Monuments to Politicians Are Everywhere in South Carolina


By PHILLIP CEASE for TheNerve.org
September 26, 2016

Take a trip down any major highway, back road, or waterway and you’ll likely come across the Senator So-and-So Interchange or the Representative So-and-So Frontage Road. State lawmakers love to name roads and structures after each other, with the result that every other road or building in the state has one of their names on it.

In Washington, these little vanity projects are called “Monuments to Me.” How many are there in South Carolina? I recently discovered that former Senator John C Land III has the distinct privilege of having not one but two boat landings bearing his name – one on Lake Marion and one on Lake Moultrie.* Who knows how many fishing trips have been delayed or thwarted by hapless fishermen showing up at the wrong John C. Land III boat landing.

A few other examples come to mind: the “Lt. Governor-Senator Andre Bauer Interchange” (Columbia), the “Glenn McConnell Parkway” (Charleston), the “Sen. Jon Courson Interchange” (Columbia), the “John W. Matthews Jr. Industrial Park” (Orangeburg), the “John N. Hardee Expressway,” and the “High K. Leatherman, Sr. Terminal” (Charleston).

Most taxpayers will probably agree that there is something wrong with politicians using public money to immortalize themselves. For a currently sitting lawmaker, it’s surely an electoral advantage when voters are made to see his name on their drive to work every day. It wouldn’t be too much of a stretch to interpret these monuments as taxpayer-funded campaign signs.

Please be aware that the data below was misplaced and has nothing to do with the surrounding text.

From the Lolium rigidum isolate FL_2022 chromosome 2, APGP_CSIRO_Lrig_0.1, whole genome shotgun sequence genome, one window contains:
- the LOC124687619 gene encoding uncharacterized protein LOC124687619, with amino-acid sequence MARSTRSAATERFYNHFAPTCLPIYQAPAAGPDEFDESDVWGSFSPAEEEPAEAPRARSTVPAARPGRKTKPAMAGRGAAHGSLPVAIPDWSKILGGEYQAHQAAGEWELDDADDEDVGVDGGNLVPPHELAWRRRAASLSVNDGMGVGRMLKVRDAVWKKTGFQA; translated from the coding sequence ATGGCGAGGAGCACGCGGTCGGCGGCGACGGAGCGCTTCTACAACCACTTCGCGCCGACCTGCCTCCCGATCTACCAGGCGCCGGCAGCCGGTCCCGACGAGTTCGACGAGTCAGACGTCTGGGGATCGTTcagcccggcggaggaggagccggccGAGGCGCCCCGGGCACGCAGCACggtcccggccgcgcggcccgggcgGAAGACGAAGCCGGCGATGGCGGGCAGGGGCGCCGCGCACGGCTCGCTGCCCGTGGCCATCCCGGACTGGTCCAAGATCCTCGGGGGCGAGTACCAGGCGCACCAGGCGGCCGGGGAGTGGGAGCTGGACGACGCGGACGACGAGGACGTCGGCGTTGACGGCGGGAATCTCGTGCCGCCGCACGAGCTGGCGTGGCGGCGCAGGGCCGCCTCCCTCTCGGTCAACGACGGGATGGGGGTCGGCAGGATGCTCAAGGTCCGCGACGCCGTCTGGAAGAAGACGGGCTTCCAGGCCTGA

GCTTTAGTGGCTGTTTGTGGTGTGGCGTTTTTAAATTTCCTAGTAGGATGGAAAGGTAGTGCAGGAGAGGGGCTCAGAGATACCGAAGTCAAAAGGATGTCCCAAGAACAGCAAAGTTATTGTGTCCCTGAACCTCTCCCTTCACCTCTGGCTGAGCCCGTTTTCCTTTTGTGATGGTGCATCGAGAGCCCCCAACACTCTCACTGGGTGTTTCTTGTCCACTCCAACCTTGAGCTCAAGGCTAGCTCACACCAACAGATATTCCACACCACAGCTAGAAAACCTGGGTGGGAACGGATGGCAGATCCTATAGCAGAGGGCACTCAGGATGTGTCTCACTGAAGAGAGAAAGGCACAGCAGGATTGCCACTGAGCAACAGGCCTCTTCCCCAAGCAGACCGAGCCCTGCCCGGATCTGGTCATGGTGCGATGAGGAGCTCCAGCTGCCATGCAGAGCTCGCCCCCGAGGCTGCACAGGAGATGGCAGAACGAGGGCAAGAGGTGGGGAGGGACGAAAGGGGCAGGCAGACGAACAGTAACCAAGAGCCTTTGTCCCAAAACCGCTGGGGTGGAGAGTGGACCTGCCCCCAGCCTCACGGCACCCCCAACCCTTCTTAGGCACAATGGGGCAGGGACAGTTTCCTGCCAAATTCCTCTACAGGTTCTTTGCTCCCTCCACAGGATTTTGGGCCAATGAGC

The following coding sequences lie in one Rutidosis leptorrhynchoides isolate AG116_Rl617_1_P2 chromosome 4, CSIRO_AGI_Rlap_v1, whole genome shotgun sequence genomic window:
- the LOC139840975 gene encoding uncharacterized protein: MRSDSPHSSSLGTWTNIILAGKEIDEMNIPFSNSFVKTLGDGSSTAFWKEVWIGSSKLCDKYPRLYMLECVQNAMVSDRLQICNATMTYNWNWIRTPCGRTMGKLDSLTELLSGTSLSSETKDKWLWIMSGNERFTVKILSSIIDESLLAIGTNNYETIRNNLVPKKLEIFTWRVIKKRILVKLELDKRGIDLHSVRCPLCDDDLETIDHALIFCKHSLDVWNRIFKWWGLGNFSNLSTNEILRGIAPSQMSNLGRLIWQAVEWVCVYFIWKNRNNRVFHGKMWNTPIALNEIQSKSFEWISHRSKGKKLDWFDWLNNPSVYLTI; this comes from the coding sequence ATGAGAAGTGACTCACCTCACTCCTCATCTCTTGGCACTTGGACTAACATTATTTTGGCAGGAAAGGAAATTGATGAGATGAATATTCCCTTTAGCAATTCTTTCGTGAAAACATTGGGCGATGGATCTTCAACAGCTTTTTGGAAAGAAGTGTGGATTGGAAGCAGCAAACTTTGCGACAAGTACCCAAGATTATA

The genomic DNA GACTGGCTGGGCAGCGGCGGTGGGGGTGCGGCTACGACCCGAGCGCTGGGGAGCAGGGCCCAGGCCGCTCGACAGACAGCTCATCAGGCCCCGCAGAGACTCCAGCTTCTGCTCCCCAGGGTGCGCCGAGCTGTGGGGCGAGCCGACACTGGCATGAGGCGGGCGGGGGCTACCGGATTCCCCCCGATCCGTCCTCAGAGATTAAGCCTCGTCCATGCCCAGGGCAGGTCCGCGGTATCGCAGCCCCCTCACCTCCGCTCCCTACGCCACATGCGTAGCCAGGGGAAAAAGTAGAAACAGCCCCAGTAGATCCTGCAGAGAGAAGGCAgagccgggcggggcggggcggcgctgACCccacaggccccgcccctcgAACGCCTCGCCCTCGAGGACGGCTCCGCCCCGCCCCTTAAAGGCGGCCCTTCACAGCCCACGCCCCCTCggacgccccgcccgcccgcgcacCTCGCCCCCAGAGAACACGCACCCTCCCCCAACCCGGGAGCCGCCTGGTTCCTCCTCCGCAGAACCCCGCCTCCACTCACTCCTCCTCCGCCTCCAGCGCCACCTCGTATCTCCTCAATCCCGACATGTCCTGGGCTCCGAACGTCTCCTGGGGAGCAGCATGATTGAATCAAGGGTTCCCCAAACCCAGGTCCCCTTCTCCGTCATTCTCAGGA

And that becomes a real problem when – as happens from time to time – that currently sitting lawmaker gets wrapped up in a scandal. I think of Hope Ferry Landing. In 2003 there was a resolution that renamed Hope Ferry Landing, in Lexington County, to the James R. Metts Landing. At the time James Metts was the sheriff of Lexington County. In 2015, former Sherriff Metts was sentenced to 12 months in prison for his part in harboring illegal aliens. Not surprisingly, shortly after the charges were announced, legislation was introduced that returned the James R. Metts landing to its original name.

Or take former Lieutenant Governor Earl Morris, from Pickens. There was once a highway named after him in Pickens County. Then, in 2004, he was convicted of securities fraud and sentenced to four years in prison. It has since reverted to its original name, Highway 153.

The important principle here is a very simple one: that politicians shouldn’t be permitted to aggrandize their names and reputations with taxpayer money. The same principle should probably apply to the “introduction” of local delegations from the floor of the House and Senate – a longstanding practice that amounts to little more than campaigning on public time.

If lawmakers want to name something after themselves, maybe they should do it with private money.

Oh, one other thing, in the interest of full disclosure. My late grandfather, Dr. Robert E Holman, does have a piece of public infrastructure named after him in Elloree, South Carolina. But he was not a politician. He was a medical doctor. And his memorial isn’t a boat landing or a highway but a parking lot.

Phillip Cease is director of research at the South Carolina Policy Council

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